# Tag Info

37

We tend to think that our modern electronic devices are very energy-efficient so mechanical mainsprings etc. must be enough but they're not. After all, the (Intel i7) microprocessors have over 1 billion transistors per chip and each transistor has to consume some nonzero (and not "totally" negligible) energy, after all, to do an operation and they do ...

31

Think on the equilibrium position: in figure A you have a force $mg$ exerted at the lower end and an identical force pushing the opposite direction exerted by the wall (if this force didn't exist, the spring with mass attached would just fall down by gravity). In figure B you have a force $mg/2$ exerted on the right end of the spring and an identical force ...

30

Start with figure A and ask what is the force exerted on the mass $m$ by the end of the spring? We know the mass $m$ is stationary, so the net force on it is zero, and we know there is a gravitational force downwards of $mg$. So the force exerted on the mass by the spring is an upwards force of $mg$ and therefore the tension in the spring must be $mg$. Now ...

25

Well, the sentence It seems like if it's an inherent property of the spring it shouldn't change, so if it does, why? clearly isn't a valid argument to calculate the $k$ of the smaller springs. They're different springs than their large parent so they may have different values of an "inherent property": if a pizza is divided to 4 smaller pieces, the ...

16

Assuming for a moment an infinitely hard and smooth surface, let's look at the energy of the ball. When the ball is dropped from a height $h$, initial potential energy is $mgh$. You would expect it to accelerate to a velocity $v=\sqrt{2gh}$. However, during the fall, it will experience drag from the air. This will cause the dissipation of some of the energy ...

14

Electrical analogies of mechanical elements such as springs, masses, and dash pots provide the answer. The "deep" connection is simply that the differential equations have the same form. In electric circuit theory, the across variable is voltage while the through variable is current. The analogous quantities in mechanics are force and velocity. Note that ...

12

When the ball hits the floor, its center of mass needs to be decelerated. It is done by deforming the ball (and possibly the floor if it is soft enough compared to the ball). In vacuum, if the ball and floor were perfectly elastic, they would then recover their previous shape following exactly the reverse dynamics as the deformation ones: in doing so, the ...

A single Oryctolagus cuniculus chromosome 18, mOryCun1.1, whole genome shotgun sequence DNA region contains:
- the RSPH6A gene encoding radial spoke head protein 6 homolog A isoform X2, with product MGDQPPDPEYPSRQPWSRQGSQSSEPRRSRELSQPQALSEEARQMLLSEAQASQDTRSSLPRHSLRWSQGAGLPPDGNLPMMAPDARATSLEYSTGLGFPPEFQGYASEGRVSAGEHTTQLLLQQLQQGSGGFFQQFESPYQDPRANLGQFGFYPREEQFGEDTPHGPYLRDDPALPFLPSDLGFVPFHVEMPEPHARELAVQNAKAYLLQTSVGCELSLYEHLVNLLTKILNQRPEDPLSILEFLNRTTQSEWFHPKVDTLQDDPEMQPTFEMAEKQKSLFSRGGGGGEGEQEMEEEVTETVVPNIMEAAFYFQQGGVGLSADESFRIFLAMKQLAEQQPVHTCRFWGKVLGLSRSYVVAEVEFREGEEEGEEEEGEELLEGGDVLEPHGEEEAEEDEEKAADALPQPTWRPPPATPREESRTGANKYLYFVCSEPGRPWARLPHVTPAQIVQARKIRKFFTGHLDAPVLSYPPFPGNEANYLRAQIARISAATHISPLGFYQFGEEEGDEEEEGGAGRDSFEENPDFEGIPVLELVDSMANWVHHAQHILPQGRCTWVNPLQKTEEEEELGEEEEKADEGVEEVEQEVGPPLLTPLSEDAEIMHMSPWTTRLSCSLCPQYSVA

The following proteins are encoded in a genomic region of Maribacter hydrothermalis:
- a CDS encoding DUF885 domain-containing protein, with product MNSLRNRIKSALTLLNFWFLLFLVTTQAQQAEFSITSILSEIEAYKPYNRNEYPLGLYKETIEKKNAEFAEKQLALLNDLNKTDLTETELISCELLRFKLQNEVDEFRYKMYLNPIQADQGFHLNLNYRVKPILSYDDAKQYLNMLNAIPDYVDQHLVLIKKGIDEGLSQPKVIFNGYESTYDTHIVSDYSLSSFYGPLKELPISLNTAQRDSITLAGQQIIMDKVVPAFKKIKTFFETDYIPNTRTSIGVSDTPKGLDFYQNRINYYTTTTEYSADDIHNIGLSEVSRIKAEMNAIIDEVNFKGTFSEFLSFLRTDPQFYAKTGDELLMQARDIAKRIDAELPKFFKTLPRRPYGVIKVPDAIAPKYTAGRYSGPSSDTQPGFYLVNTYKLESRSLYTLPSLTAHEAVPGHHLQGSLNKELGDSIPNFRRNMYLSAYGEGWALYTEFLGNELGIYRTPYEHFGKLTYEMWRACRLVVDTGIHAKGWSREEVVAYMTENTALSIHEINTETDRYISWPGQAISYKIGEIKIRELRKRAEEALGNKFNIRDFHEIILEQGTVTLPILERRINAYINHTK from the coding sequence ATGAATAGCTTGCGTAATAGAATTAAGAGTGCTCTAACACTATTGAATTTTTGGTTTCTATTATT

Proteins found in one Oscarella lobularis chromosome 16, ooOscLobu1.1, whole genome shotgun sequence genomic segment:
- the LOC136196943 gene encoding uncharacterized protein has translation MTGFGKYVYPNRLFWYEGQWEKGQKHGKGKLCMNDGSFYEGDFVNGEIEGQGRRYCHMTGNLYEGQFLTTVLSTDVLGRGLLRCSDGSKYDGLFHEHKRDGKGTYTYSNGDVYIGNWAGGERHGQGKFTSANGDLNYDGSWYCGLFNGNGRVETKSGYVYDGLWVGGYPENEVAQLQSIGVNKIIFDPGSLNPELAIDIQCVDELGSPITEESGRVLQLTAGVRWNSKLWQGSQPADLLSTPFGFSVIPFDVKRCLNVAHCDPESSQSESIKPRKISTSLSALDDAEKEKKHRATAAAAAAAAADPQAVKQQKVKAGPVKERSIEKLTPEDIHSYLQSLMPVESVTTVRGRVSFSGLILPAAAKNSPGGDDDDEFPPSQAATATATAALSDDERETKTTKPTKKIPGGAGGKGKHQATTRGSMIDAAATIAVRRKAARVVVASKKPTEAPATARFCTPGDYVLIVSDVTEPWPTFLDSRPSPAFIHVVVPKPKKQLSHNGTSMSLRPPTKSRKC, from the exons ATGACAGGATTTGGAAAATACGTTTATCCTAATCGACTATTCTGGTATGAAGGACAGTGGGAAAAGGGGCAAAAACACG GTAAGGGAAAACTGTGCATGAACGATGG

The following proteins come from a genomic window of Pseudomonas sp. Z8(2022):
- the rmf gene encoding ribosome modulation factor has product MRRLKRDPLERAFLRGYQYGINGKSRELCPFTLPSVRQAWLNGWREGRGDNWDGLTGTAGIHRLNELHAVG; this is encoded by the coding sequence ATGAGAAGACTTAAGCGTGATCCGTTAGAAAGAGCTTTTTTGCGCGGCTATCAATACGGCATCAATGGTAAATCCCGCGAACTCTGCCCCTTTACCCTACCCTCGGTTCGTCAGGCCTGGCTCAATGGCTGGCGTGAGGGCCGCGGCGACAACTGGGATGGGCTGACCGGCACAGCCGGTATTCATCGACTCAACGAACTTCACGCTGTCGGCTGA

11

What an awesome question! By the way, as far as I know, the original video is here for those interested. One key to understanding this is the following fact from classical mechanics that is a version of Newton's second law for systems of particles: The net external force acting on a system of particles equals the total mass $M$ of the system times the ...

10

@HDE's comment's experimental approach done. Answer between about 1 and 2 ounces = 1/4 to 1/2 Newtons (http://www.wolframalpha.com/input/?i=convert+2+ounces+to+newtons). Key travel 3mm, say, = 1.5 milliJoules = $3.59×10^{-7}$ dietary Calories (http://www.wolframalpha.com/input/?i=convert+0.5+newtons+times+3+millimeters+to+Calories). So, for every ...

9

You are asking two questions really 1) How is PE actually stored in a steel spring at the atomic level? The explanation for this lies in quantum mechanics 2) Could you explain in detail how/where potential energy is actually stored in a steel spring and why the material never surrenders to the bending forces taking a new shape? Replying to 1) ...

8

You could make an analogy between the pressure distribution of a sound wave and the mass density distribution of a realistic spring undergoing vibrations, but it wouldn't give you the explanation you're looking for. As a matter of fact, that would be more like explaining a sound wave in terms of springs, rather than what you're trying to do, i.e. explaining ...

8

Yes, if you burn it. Neglecting the metal, a $25\ g$ wooden mousetrap at $15\ MJ/kg$ should yield about $375\ kJ$.

8

The potential energy only being defined up to a constant does not imply that potential energy differences only depend on differences in position. To see this mathematically, assume that a function $U$ has the property that $U(x_2)-U(x_1) = f(x_2-x_1)$ for some function $f$. Then if we take $x_2 = x+\Delta x$ and $x_1 = x$, and divide both sides by ...

8

Let me guess: you take the spring as it is and hang your objects, right? Then measure the displacement. Try to do the following: hang any arbitrary object so that the string will stretch a bit from its initial state. Then add you 100g and 200g objects to the initial mass and measure the difference in spring's length. I will be surprised if you won't get ...

7

Yes. Some of the elastic energy stored in the spring does work by moving lattice dislocations through the metal - this is the physical mechanism responsible for the plastic deformation of the metal spring - and is the reason the spring may be permanently deformed when unloaded, even when the grip position applied to the spring has remained fixed. Plastic ...

7